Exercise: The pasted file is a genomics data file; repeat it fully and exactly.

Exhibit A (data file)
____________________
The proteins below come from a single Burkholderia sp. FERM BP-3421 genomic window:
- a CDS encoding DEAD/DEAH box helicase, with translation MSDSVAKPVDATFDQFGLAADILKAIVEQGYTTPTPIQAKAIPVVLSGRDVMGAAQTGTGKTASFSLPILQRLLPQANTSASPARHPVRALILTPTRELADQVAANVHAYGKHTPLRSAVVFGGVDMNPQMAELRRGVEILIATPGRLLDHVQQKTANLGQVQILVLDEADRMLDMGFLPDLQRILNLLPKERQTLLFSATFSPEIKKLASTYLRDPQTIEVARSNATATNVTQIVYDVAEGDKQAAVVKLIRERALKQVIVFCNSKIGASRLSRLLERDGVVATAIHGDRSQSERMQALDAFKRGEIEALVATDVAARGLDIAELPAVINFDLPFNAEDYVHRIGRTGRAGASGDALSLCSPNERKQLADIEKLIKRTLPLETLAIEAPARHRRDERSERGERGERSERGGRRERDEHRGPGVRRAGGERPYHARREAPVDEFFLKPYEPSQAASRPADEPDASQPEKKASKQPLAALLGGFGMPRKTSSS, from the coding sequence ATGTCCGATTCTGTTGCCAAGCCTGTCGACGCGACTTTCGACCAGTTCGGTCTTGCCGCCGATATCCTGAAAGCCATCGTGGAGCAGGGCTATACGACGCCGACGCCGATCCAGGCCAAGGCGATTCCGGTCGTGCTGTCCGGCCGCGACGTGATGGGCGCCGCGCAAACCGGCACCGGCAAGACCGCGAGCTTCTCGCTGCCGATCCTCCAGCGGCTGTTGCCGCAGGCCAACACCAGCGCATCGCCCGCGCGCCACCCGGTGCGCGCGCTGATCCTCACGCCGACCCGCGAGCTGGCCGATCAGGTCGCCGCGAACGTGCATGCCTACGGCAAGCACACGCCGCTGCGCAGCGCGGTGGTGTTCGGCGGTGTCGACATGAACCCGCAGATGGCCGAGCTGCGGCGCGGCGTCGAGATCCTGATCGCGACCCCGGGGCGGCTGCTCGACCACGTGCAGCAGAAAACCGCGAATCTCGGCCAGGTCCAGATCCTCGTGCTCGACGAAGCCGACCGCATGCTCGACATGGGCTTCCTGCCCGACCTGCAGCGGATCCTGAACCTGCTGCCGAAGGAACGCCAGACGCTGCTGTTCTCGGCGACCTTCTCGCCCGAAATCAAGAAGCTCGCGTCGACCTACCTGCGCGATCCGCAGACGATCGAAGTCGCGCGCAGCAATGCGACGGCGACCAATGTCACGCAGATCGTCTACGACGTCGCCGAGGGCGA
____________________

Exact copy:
The proteins below come from a single Burkholderia sp. FERM BP-3421 genomic window:
- a CDS encoding DEAD/DEAH box helicase, with translation MSDSVAKPVDATFDQFGLAADILKAIVEQGYTTPTPIQAKAIPVVLSGRDVMGAAQTGTGKTASFSLPILQRLLPQANTSASPARHPVRALILTPTRELADQVAANVHAYGKHTPLRSAVVFGGVDMNPQMAELRRGVEILIATPGRLLDHVQQKTANLGQVQILVLDEADRMLDMGFLPDLQRILNLLPKERQTLLFSATFSPEIKKLASTYLRDPQTIEVARSNATATNVTQIVYDVAEGDKQAAVVKLIRERALKQVIVFCNSKIGASRLSRLLERDGVVATAIHGDRSQSERMQALDAFKRGEIEALVATDVAARGLDIAELPAVINFDLPFNAEDYVHRIGRTGRAGASGDALSLCSPNERKQLADIEKLIKRTLPLETLAIEAPARHRRDERSERGERGERSERGGRRERDEHRGPGVRRAGGERPYHARREAPVDEFFLKPYEPSQAASRPADEPDASQPEKKASKQPLAALLGGFGMPRKTSSS, from the coding sequence ATGTCCGATTCTGTTGCCAAGCCTGTCGACGCGACTTTCGACCAGTTCGGTCTTGCCGCCGATATCCTGAAAGCCATCGTGGAGCAGGGCTATACGACGCCGACGCCGATCCAGGCCAAGGCGATTCCGGTCGTGCTGTCCGGCCGCGACGTGATGGGCGCCGCGCAAACCGGCACCGGCAAGACCGCGAGCTTCTCGCTGCCGATCCTCCAGCGGCTGTTGCCGCAGGCCAACACCAGCGCATCGCCCGCGCGCCACCCGGTGCGCGCGCTGATCCTCACGCCGACCCGCGAGCTGGCCGATCAGGTCGCCGCGAACGTGCATGCCTACGGCAAGCACACGCCGCTGCGCAGCGCGGTGGTGTTCGGCGGTGTCGACATGAACCCGCAGATGGCCGAGCTGCGGCGCGGCGTCGAGATCCTGATCGCGACCCCGGGGCGGCTGCTCGACCACGTGCAGCAGAAAACCGCGAATCTCGGCCAGGTCCAGATCCTCGTGCTCGACGAAGCCGACCGCATGCTCGACATGGGCTTCCTGCCCGACCTGCAGCGGATCCTGAACCTGCTGCCGAAGGAACGCCAGACGCTGCTGTTCTCGGCGACCTTCTCGCCCGAAATCAAGAAGCTCGCGTCGACCTACCTGCGCGATCCGCAGACGATCGAAGTCGCGCGCAGCAATGCGACGGCGACCAATGTCACGCAGATCGTCTACGACGTCGCCGAGGGCGA